(At least I think that’s what was going on. It’s entirely possible their relationship is more pet and owner. Or barber and customer. Or, I suppose, even priest and baptismal font. As married virgins upon the honeymoon bed will attest, sometimes not knowing is half the fun.)

Yours truly,
Stanley P. Strauss


April 09, 2015

Dear Diary,

Apparently I was mistaken. I’d previously thought my TV was showing some inter-universal drama marathon when, in fact, it was a communication signal from a sister universe. I only made the discovery when the nonsense words finally shifted into common English. Here’s a paraphrase of the message that was related, as I remember it.

“To sir or madam or whatever you may be,

“It has come to our attention that you are the last survivor of your universe, and we’re delighted to make your acquaintance. When our systems uncover the wavelength and vibration of your particular abode, we will transport you to our universe where you will be treated to a feast and made our absolute ruler.

“Qqqxxeyyyy and Pppeeaaaxxxa.”

That’s exciting, and a rather grand stroke of luck! I’ve already run out of food and water and don’t think I can last much longer. In the meantime, I plan to clean up the laboratory and pack a few things that I might need to commence my new life as king. In case I don’t have time to update you further, here are the results of my post-apocalypse experiments—at least the ones that concluded successfully:

  1. Eating a hat does not create poop gangsters. It does, however, give you constipation.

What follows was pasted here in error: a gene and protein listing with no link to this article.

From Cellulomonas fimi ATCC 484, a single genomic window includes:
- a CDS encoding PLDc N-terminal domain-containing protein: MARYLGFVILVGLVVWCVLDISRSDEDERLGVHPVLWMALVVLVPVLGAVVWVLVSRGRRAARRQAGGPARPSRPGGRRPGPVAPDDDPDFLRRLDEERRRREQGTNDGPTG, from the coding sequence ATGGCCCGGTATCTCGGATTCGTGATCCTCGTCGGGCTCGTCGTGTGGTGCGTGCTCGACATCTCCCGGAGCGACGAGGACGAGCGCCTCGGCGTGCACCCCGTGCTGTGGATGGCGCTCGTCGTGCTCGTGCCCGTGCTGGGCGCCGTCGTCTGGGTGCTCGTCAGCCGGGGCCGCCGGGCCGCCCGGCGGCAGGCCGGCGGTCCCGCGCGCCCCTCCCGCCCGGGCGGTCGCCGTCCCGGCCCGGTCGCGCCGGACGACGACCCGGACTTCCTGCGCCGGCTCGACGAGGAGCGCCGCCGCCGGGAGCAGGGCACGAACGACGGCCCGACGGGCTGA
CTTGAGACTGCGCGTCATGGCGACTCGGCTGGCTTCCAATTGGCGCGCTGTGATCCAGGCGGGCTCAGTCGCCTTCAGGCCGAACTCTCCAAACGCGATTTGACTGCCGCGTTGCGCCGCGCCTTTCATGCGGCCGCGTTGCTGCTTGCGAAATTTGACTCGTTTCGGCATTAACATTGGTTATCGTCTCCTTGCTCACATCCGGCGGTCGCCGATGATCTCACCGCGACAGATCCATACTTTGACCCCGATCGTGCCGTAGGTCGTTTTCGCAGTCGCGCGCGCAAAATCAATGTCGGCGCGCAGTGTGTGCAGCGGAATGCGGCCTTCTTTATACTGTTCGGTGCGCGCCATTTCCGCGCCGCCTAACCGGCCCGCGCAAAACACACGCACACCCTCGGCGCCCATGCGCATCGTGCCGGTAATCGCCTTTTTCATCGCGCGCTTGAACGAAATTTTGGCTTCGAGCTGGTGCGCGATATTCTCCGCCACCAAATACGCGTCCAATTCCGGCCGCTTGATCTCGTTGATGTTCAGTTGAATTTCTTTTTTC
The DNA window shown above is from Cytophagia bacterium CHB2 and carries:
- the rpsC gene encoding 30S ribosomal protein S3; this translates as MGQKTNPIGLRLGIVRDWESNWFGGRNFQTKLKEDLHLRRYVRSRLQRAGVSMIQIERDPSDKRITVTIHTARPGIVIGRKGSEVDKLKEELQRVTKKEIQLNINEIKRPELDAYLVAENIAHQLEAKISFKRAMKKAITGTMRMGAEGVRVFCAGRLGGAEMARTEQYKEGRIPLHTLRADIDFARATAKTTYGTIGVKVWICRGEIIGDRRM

2. One cannot persuade common electronic appliances to one’s own scientific point of view. It doesn’t matter how sound your arguments are, they’re just too damn stubborn.

  3. And the most important, even if saddest, result of all: Saying a name—any name at all—into a bathroom mirror with the lights off does not bring the much-needed companionship one desires in any way, shape, or form. (Curse you, Bloody Mary, why can’t you commit?)

Yours truly,
Stanley P. Strauss


April 11, 2015

Dear Diary,

Tomorrow, on the 12th of April, I set out on the grandest adventure of all, apart from surviving the end of days. That’s when the Wqerpokjasdwedians said I’m due for extraction. I only hope my recent contributions to science, listed previously, will make up for the tragedy I’ve unleashed.

Then again, maybe not. The search for redemption is a lonely road and perhaps I’ll walk it always. Even if the new world is as extraordinary as described, I’ll be forced to live with the burden of my sins. But, if I’m lucky—if God, however defined, or fate, or even chance is on my side—I’ll only think about it and weep while chewing Eflsan Bon Bons fed to me by my droves of female Qdappian love slaves.

Only time will tell.

Yours truly and forever,
Stanley P. Strauss
Destroyer of the Universe and
King of the Wqerpokjasdwedians


April 13, 2015

… Oh, for Christ’s sake!



Samuel Marzioli was born and raised, and that’s all you need to know about that. His work has appeared or is forthcoming in various publications, including Penumbra eMag, Stupefying Stories, Space and Time Magazine, and the anthology A Darke Phantastique by Cycatrix Press. You can find updates about his latest projects by visiting his website: marzioli.blogspot.com